Josephine Hansen, who died yesterday in St. Peter’s Hospital, was born in Norway twenty-eight years ago, and had been a resident of Brooklyn for two years. She was formerly a resident of Camden, N.J. She is survived by her husband Knut [sic], and one sister, Mrs. Sophie Jensen, of Philadelphia. The funeral will be held to-morrow at 12:30 o’clock from her late home, 332 Fifty-fourth street, thence to the Danish Lutheran Church, Ninth Street, near Third avenue, where the Rev. R. Anderson will conduct services. Interment at Evergreen Cemetery under direction of Louis W. Thorgesen, of 300 Court street.
From which we learn that Josefine and Knud had, since their marriage, moved house, an apartment in a nearly identical walk-up tenement one block over, still in Sunset Park.
And that Josefine had no family in New York. At the time of her death my father was a seaman on Pestalozzi, a three-masted barque then in Norwegian ownership, arriving in Baltimore only on March 3rd, the first time at which Olav could have heard the news. He continued at sea and did not settle in New York until 1922.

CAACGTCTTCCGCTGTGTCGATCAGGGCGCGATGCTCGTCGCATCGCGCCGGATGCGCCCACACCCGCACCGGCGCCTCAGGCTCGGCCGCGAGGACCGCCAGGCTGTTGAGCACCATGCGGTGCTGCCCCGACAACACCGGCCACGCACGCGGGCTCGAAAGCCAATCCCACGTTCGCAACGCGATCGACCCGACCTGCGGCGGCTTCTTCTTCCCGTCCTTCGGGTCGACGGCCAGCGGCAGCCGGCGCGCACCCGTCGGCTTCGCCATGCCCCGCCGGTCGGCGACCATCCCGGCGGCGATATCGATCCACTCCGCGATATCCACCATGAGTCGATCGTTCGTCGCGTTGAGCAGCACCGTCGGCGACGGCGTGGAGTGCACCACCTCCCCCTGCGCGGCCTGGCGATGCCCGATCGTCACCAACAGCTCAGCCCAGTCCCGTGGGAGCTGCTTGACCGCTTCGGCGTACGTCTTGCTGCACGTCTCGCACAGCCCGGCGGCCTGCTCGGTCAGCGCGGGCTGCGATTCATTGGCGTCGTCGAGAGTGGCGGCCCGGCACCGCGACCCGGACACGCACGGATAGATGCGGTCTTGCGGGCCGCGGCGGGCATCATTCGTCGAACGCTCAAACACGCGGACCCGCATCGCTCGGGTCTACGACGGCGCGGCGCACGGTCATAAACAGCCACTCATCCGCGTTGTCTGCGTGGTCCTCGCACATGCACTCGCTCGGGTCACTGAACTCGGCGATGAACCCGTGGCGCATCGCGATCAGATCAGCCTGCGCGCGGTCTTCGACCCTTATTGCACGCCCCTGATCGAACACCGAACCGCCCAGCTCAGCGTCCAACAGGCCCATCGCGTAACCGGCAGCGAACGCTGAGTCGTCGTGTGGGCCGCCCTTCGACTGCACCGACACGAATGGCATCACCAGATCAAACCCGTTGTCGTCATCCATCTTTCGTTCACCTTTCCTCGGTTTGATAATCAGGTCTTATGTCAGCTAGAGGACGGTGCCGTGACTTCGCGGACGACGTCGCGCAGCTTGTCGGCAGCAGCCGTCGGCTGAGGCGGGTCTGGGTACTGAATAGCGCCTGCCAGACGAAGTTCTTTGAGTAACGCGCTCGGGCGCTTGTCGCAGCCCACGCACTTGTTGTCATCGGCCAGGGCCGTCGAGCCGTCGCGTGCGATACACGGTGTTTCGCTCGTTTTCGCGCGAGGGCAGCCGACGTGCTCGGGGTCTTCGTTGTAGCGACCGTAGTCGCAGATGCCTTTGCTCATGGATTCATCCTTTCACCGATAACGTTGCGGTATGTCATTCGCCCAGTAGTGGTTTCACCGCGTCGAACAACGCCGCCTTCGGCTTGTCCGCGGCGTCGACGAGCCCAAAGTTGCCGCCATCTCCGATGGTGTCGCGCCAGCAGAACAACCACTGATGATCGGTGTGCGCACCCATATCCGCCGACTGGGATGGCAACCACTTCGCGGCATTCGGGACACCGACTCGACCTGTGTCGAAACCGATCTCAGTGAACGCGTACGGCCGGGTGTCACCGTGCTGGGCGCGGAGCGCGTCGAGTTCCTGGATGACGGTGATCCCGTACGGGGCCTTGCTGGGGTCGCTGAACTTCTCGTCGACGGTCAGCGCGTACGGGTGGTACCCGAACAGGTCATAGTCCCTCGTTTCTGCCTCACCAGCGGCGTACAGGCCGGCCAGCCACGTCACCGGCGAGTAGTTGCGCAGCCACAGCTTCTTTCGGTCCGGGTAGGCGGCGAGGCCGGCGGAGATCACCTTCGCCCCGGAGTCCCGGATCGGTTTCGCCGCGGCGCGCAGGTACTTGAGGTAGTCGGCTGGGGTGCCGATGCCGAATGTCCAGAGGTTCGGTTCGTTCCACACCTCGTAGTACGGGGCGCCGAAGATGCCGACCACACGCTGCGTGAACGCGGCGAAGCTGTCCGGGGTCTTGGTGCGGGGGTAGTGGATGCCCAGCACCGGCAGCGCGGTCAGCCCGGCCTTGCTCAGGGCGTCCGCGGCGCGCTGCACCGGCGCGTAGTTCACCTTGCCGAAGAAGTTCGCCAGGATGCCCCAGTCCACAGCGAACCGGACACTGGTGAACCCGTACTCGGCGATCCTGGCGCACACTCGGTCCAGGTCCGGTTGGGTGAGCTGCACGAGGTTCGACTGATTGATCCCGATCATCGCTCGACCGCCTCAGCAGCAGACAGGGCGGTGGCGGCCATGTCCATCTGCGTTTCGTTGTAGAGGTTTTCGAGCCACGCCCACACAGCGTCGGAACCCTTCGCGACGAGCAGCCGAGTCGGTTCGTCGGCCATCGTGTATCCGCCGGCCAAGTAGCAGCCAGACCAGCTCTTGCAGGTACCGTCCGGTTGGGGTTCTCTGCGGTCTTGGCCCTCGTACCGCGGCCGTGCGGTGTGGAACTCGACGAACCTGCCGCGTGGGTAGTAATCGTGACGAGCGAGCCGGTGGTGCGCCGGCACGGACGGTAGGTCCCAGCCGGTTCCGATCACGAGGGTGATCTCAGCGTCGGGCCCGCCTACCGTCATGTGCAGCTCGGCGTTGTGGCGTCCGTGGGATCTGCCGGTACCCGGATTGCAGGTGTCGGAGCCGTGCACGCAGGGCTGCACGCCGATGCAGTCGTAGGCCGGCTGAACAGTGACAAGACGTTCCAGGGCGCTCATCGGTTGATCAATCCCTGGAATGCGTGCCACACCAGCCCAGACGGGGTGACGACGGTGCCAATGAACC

The church of Josefine’s funeral service was the Danish Seaman’s church, Vor Frelsers, Our Saviour, the officiant the venerable founder Rasmus Andersen, designated in the church history as Emigrant– og Sømandspræst. Emigrant and seaman’s priest.
St. Peter’s was run by the Sisters of the Poor. A Catholic charity hospital that treated mostly TB patients. The snapshot of Josefine in a garden chair, from just before her death, is taken perhaps on the grounds of this hospital.